Young musicians build friendships at NKU music program

The summer programs sponsored by NKU’s Music Preparatory Department are teaching musicians of all ages a variety of skills that encourage them to develop their talents and love of the arts.

All four programs begin in late June and include the NKU String Project Camp, Summer Music Institute, Mainstage Musical Theatre and Voice Camp and Adventures in Music.

12-year-old Lily Carrier, a cello player, participated in the String Project Camp for the first time last summer and said she loved it.

She enjoyed the different activities that the teachers had planned and felt like she made real friends there.

“We got to work on songs that we had never done before and we got to learn a lot of cool techniques. The camp also really helps you grow close to friends and helps you grow close to your instrument because you spend a lot more time with it,” Carrier said.

Monica Stephens, 17, plays mainly flute but also guitar and piano. She participated once in the summer programs in 2012 for the Summer Music Institute and plans to go back this year.

She said she likes the variety of instruments that are played throughout the time spent there.

“It incorporates everybody, not just string players, not just wind players,” Stephens said.

Stephens also said she felt that she improved as a musician just within that week, and she encourages other kids to take advantage of these summer programs as well.

“They might not get to have these opportunities during the school year as they would during the summer. It prepares you for fall rehearsals too,” said Stephens.

The camps also employ a few NKU students like senior Rachael Gasser, a music education major, who is a teaching assistant for the Summer Music Institute and the String Project Summer Camp.

“I have always been a fan of music. I started piano when I was like five so I’ve kind of always been around it,” Gasser said. “But I think that music can speak to anyone. They call it the universal language and it can just create different emotions and express different feelings.”

This is her first full year working with the String Project, a year-round program that sponsors one of the camps.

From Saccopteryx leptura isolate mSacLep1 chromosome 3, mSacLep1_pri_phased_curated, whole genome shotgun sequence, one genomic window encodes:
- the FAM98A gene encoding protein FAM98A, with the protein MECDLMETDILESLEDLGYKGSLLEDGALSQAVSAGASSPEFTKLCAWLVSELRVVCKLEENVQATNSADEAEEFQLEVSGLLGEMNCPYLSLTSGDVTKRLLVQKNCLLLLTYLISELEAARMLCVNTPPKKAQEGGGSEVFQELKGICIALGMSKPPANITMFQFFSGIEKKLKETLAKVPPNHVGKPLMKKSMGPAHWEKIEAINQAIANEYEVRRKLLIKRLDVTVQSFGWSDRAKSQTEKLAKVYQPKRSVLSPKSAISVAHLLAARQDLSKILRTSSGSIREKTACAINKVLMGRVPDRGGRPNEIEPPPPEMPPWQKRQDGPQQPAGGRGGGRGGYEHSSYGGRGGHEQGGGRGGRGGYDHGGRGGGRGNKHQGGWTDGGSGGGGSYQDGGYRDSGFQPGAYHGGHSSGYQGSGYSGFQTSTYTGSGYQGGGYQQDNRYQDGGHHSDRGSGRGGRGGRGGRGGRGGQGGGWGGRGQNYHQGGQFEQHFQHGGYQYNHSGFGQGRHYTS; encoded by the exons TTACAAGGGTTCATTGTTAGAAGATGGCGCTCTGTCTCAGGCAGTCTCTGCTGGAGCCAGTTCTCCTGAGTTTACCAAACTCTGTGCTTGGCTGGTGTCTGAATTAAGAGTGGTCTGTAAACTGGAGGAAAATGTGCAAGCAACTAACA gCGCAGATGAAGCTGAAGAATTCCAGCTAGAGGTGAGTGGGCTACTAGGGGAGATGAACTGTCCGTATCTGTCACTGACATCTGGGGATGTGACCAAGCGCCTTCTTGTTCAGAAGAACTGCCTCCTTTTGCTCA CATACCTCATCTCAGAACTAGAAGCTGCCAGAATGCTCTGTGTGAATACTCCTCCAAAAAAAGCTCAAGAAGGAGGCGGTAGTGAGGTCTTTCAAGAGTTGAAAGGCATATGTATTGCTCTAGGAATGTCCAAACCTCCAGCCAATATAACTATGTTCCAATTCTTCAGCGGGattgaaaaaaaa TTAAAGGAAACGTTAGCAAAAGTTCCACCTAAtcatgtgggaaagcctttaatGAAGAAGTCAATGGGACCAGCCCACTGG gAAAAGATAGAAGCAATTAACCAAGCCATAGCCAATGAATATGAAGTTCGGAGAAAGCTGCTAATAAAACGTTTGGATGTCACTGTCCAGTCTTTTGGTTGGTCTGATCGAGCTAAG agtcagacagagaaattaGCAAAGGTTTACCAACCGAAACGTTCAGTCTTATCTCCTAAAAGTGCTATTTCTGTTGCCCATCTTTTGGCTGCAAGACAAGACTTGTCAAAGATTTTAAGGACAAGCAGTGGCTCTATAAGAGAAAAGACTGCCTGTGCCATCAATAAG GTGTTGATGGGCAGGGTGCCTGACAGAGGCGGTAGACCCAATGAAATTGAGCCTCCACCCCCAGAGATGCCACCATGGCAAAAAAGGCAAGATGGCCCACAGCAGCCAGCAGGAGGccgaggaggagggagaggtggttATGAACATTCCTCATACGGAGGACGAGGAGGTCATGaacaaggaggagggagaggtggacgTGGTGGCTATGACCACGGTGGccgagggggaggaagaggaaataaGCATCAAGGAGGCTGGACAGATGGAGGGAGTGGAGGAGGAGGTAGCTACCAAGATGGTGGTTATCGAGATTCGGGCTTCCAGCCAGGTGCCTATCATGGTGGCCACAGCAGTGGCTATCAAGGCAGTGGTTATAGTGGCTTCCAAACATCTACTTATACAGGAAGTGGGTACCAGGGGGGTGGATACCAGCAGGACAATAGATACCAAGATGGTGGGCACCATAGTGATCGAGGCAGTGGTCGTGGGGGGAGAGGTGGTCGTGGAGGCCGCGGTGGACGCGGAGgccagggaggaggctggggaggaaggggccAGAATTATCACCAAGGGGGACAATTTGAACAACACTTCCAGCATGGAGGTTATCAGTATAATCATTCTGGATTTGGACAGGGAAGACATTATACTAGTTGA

According to Gasser, for each summer program, there are electives students can take where teachers go above and beyond of what may be taught in a general music classroom.

Gasser also added that, in the String Project, the teaching assistants run sectionals on Saturdays and they have a general lesson plan outline of what to work on with the students through repetition and different playing techniques.

She believes modeling and showcasing a higher level of musicianship can motivate students.

Dr. Amy Gillingham, an NKU music faculty member and  cello player, oversees the camps but works most directly with Summer Music Institute and String Project Camp.

This is her third year of being involved with the summer programs.

“We try to give [the students] an experience with elements that aren’t just related to their instrument to make them better as a total musician in general so we teach things like music theory and conducting,” Gillingham said.

She said she does feel students are better prepared for the academic year because the summer programs keep them current on their instrument and prevent them from “getting rusty.”

“Another thing that we really try to do in the prep department is we don’t want to just teach people an instrument. A lot of times we try to equip, especially the youth, with more confidence in what they do and kind of help build some friendships in what they’re doing as well,” Gillingham said. “So, we try to keep a positive teaching philosophy where we reward things that are good rather than focusing on some of the things that are bad.”

Gillingham also encourages others to be involved in the programs because they are there for any person with an interest in music.

“The Music Prep. Department is for anybody in the community that wants to study music so it’s not just college students; you don’t take it for credit,” Gillingham said. “Whether it’s youth or adults that want to either learn an instrument, learn voice, do something with music, it’s used to prepare people to go to college or for a career but it’s really for all ages and all levels.”

For more information on the Music Prep. Department and the Summer Music programs, visit